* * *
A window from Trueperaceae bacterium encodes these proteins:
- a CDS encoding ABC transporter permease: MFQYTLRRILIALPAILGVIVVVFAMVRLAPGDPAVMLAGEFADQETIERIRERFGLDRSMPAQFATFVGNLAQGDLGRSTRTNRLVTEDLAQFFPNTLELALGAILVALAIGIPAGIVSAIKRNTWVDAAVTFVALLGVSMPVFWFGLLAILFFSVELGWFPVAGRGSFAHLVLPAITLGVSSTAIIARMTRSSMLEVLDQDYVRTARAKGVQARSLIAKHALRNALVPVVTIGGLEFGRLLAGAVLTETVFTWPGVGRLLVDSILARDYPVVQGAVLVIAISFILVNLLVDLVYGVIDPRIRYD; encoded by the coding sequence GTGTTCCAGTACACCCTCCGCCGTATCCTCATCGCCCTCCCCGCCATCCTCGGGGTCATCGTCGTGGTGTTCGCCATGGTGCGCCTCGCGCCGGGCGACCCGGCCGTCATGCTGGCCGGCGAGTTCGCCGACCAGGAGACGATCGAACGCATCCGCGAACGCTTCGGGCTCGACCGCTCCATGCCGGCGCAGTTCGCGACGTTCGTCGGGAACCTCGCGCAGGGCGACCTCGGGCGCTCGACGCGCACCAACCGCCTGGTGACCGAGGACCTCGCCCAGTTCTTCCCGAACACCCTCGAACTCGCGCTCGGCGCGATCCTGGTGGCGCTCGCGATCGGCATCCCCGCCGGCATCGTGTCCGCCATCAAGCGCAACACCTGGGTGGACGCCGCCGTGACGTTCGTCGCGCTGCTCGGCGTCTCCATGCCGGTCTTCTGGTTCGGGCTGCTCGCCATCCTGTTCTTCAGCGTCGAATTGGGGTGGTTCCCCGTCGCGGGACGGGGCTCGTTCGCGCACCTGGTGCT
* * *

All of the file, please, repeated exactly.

A window from Trueperaceae bacterium encodes these proteins:
- a CDS encoding ABC transporter permease: MFQYTLRRILIALPAILGVIVVVFAMVRLAPGDPAVMLAGEFADQETIERIRERFGLDRSMPAQFATFVGNLAQGDLGRSTRTNRLVTEDLAQFFPNTLELALGAILVALAIGIPAGIVSAIKRNTWVDAAVTFVALLGVSMPVFWFGLLAILFFSVELGWFPVAGRGSFAHLVLPAITLGVSSTAIIARMTRSSMLEVLDQDYVRTARAKGVQARSLIAKHALRNALVPVVTIGGLEFGRLLAGAVLTETVFTWPGVGRLLVDSILARDYPVVQGAVLVIAISFILVNLLVDLVYGVIDPRIRYD; encoded by the coding sequence GTGTTCCAGTACACCCTCCGCCGTATCCTCATCGCCCTCCCCGCCATCCTCGGGGTCATCGTCGTGGTGTTCGCCATGGTGCGCCTCGCGCCGGGCGACCCGGCCGTCATGCTGGCCGGCGAGTTCGCCGACCAGGAGACGATCGAACGCATCCGCGAACGCTTCGGGCTCGACCGCTCCATGCCGGCGCAGTTCGCGACGTTCGTCGGGAACCTCGCGCAGGGCGACCTCGGGCGCTCGACGCGCACCAACCGCCTGGTGACCGAGGACCTCGCCCAGTTCTTCCCGAACACCCTCGAACTCGCGCTCGGCGCGATCCTGGTGGCGCTCGCGATCGGCATCCCCGCCGGCATCGTGTCCGCCATCAAGCGCAACACCTGGGTGGACGCCGCCGTGACGTTCGTCGCGCTGCTCGGCGTCTCCATGCCGGTCTTCTGGTTCGGGCTGCTCGCCATCCTGTTCTTCAGCGTCGAATTGGGGTGGTTCCCCGTCGCGGGACGGGGCTCGTTCGCGCACCTGGTGCT